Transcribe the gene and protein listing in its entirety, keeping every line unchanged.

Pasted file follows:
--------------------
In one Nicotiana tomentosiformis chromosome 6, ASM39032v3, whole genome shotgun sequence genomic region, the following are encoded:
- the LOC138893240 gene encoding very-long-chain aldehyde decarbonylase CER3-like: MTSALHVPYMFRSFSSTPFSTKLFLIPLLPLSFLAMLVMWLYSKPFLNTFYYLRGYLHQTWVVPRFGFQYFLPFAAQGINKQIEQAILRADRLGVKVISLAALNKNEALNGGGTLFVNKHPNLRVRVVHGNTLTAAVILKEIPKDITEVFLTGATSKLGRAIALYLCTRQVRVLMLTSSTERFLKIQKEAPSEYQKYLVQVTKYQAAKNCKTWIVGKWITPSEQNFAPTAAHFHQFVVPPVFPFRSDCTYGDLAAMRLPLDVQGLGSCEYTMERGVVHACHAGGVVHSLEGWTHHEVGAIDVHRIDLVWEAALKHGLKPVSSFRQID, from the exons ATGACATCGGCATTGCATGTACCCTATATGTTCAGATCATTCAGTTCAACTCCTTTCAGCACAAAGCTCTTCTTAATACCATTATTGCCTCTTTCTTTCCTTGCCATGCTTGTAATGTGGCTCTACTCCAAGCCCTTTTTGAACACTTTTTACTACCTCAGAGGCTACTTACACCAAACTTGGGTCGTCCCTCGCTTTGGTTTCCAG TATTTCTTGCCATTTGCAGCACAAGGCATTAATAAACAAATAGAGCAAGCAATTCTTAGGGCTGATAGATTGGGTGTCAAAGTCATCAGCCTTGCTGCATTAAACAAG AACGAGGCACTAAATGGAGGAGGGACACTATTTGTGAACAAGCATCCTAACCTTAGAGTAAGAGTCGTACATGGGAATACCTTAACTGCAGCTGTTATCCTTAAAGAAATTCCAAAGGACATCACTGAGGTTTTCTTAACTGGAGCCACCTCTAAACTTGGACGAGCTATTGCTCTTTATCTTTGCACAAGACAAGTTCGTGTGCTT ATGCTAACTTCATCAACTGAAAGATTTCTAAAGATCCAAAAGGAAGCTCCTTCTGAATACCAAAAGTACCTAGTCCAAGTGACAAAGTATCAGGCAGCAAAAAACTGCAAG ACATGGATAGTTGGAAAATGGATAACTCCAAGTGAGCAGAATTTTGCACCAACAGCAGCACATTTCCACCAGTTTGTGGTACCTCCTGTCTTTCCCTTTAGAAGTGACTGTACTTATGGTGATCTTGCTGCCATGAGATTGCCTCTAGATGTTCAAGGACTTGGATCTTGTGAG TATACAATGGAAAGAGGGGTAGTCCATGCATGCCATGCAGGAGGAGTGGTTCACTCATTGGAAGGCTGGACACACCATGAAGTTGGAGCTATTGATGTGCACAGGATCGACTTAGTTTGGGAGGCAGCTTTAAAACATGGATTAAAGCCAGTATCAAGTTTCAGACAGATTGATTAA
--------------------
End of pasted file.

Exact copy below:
In one Nicotiana tomentosiformis chromosome 6, ASM39032v3, whole genome shotgun sequence genomic region, the following are encoded:
- the LOC138893240 gene encoding very-long-chain aldehyde decarbonylase CER3-like: MTSALHVPYMFRSFSSTPFSTKLFLIPLLPLSFLAMLVMWLYSKPFLNTFYYLRGYLHQTWVVPRFGFQYFLPFAAQGINKQIEQAILRADRLGVKVISLAALNKNEALNGGGTLFVNKHPNLRVRVVHGNTLTAAVILKEIPKDITEVFLTGATSKLGRAIALYLCTRQVRVLMLTSSTERFLKIQKEAPSEYQKYLVQVTKYQAAKNCKTWIVGKWITPSEQNFAPTAAHFHQFVVPPVFPFRSDCTYGDLAAMRLPLDVQGLGSCEYTMERGVVHACHAGGVVHSLEGWTHHEVGAIDVHRIDLVWEAALKHGLKPVSSFRQID, from the exons ATGACATCGGCATTGCATGTACCCTATATGTTCAGATCATTCAGTTCAACTCCTTTCAGCACAAAGCTCTTCTTAATACCATTATTGCCTCTTTCTTTCCTTGCCATGCTTGTAATGTGGCTCTACTCCAAGCCCTTTTTGAACACTTTTTACTACCTCAGAGGCTACTTACACCAAACTTGGGTCGTCCCTCGCTTTGGTTTCCAG TATTTCTTGCCATTTGCAGCACAAGGCATTAATAAACAAATAGAGCAAGCAATTCTTAGGGCTGATAGATTGGGTGTCAAAGTCATCAGCCTTGCTGCATTAAACAAG AACGAGGCACTAAATGGAGGAGGGACACTATTTGTGAACAAGCATCCTAACCTTAGAGTAAGAGTCGTACATGGGAATACCTTAACTGCAGCTGTTATCCTTAAAGAAATTCCAAAGGACATCACTGAGGTTTTCTTAACTGGAGCCACCTCTAAACTTGGACGAGCTATTGCTCTTTATCTTTGCACAAGACAAGTTCGTGTGCTT ATGCTAACTTCATCAACTGAAAGATTTCTAAAGATCCAAAAGGAAGCTCCTTCTGAATACCAAAAGTACCTAGTCCAAGTGACAAAGTATCAGGCAGCAAAAAACTGCAAG ACATGGATAGTTGGAAAATGGATAACTCCAAGTGAGCAGAATTTTGCACCAACAGCAGCACATTTCCACCAGTTTGTGGTACCTCCTGTCTTTCCCTTTAGAAGTGACTGTACTTATGGTGATCTTGCTGCCATGAGATTGCCTCTAGATGTTCAAGGACTTGGATCTTGTGAG TATACAATGGAAAGAGGGGTAGTCCATGCATGCCATGCAGGAGGAGTGGTTCACTCATTGGAAGGCTGGACACACCATGAAGTTGGAGCTATTGATGTGCACAGGATCGACTTAGTTTGGGAGGCAGCTTTAAAACATGGATTAAAGCCAGTATCAAGTTTCAGACAGATTGATTAA